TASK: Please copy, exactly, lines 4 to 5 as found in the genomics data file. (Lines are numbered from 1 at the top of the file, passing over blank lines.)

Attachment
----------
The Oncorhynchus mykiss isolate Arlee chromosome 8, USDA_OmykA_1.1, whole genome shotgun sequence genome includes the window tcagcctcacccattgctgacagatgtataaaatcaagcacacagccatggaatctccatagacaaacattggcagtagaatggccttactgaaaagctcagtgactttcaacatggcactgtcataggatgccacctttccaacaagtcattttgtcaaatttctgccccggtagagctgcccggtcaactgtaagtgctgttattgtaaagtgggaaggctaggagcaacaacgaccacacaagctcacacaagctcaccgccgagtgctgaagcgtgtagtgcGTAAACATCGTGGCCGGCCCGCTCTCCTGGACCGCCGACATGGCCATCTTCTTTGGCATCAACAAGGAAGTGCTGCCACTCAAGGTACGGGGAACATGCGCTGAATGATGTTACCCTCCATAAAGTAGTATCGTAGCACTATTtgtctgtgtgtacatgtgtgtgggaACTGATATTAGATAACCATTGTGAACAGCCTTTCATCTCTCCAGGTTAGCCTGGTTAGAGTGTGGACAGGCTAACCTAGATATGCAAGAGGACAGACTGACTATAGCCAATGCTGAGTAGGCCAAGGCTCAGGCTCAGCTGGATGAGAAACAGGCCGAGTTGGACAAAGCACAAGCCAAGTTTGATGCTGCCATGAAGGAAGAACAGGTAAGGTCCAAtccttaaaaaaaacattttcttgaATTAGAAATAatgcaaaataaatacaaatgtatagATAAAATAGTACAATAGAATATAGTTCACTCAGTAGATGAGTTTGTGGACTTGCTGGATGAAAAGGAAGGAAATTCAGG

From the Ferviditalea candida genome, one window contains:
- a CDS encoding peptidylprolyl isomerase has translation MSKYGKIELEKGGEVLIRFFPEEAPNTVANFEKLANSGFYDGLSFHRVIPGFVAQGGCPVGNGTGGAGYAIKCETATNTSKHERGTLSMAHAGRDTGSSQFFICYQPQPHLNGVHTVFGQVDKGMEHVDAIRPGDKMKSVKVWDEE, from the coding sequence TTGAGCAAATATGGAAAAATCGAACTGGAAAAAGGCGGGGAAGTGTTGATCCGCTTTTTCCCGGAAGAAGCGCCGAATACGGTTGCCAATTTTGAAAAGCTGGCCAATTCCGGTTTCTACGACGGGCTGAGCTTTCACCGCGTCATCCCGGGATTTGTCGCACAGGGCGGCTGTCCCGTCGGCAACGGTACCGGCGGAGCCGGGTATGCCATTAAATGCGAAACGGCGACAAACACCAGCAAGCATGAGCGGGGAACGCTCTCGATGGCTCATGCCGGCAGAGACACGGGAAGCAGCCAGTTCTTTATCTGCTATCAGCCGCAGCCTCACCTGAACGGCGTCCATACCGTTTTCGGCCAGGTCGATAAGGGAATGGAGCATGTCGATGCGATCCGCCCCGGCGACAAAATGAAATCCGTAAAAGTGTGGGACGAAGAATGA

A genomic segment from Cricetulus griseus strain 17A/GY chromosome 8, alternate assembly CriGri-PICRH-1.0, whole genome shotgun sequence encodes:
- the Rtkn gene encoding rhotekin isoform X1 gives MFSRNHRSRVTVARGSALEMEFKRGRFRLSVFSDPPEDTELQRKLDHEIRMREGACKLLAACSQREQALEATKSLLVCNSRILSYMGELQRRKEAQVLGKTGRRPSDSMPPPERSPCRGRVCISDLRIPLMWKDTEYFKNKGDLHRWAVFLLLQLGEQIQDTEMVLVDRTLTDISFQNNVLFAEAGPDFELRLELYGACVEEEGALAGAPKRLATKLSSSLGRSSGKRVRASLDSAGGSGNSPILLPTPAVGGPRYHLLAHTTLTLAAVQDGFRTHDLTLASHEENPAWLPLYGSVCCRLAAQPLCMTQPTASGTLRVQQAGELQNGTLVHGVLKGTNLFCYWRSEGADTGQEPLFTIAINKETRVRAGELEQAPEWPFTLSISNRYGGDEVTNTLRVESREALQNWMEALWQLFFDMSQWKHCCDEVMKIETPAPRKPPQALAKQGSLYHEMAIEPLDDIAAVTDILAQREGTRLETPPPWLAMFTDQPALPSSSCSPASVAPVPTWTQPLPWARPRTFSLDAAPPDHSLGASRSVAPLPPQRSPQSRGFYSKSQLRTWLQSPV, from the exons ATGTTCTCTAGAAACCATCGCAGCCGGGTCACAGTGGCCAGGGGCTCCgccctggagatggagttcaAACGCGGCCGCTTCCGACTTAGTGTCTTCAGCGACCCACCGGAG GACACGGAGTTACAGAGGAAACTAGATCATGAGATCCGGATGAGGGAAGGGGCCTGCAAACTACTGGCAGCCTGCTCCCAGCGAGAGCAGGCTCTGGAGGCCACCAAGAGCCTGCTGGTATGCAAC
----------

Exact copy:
A genomic segment from Cricetulus griseus strain 17A/GY chromosome 8, alternate assembly CriGri-PICRH-1.0, whole genome shotgun sequence encodes:
- the Rtkn gene encoding rhotekin isoform X1 gives MFSRNHRSRVTVARGSALEMEFKRGRFRLSVFSDPPEDTELQRKLDHEIRMREGACKLLAACSQREQALEATKSLLVCNSRILSYMGELQRRKEAQVLGKTGRRPSDSMPPPERSPCRGRVCISDLRIPLMWKDTEYFKNKGDLHRWAVFLLLQLGEQIQDTEMVLVDRTLTDISFQNNVLFAEAGPDFELRLELYGACVEEEGALAGAPKRLATKLSSSLGRSSGKRVRASLDSAGGSGNSPILLPTPAVGGPRYHLLAHTTLTLAAVQDGFRTHDLTLASHEENPAWLPLYGSVCCRLAAQPLCMTQPTASGTLRVQQAGELQNGTLVHGVLKGTNLFCYWRSEGADTGQEPLFTIAINKETRVRAGELEQAPEWPFTLSISNRYGGDEVTNTLRVESREALQNWMEALWQLFFDMSQWKHCCDEVMKIETPAPRKPPQALAKQGSLYHEMAIEPLDDIAAVTDILAQREGTRLETPPPWLAMFTDQPALPSSSCSPASVAPVPTWTQPLPWARPRTFSLDAAPPDHSLGASRSVAPLPPQRSPQSRGFYSKSQLRTWLQSPV, from the exons ATGTTCTCTAGAAACCATCGCAGCCGGGTCACAGTGGCCAGGGGCTCCgccctggagatggagttcaAACGCGGCCGCTTCCGACTTAGTGTCTTCAGCGACCCACCGGAG GACACGGAGTTACAGAGGAAACTAGATCATGAGATCCGGATGAGGGAAGGGGCCTGCAAACTACTGGCAGCCTGCTCCCAGCGAGAGCAGGCTCTGGAGGCCACCAAGAGCCTGCTGGTATGCAAC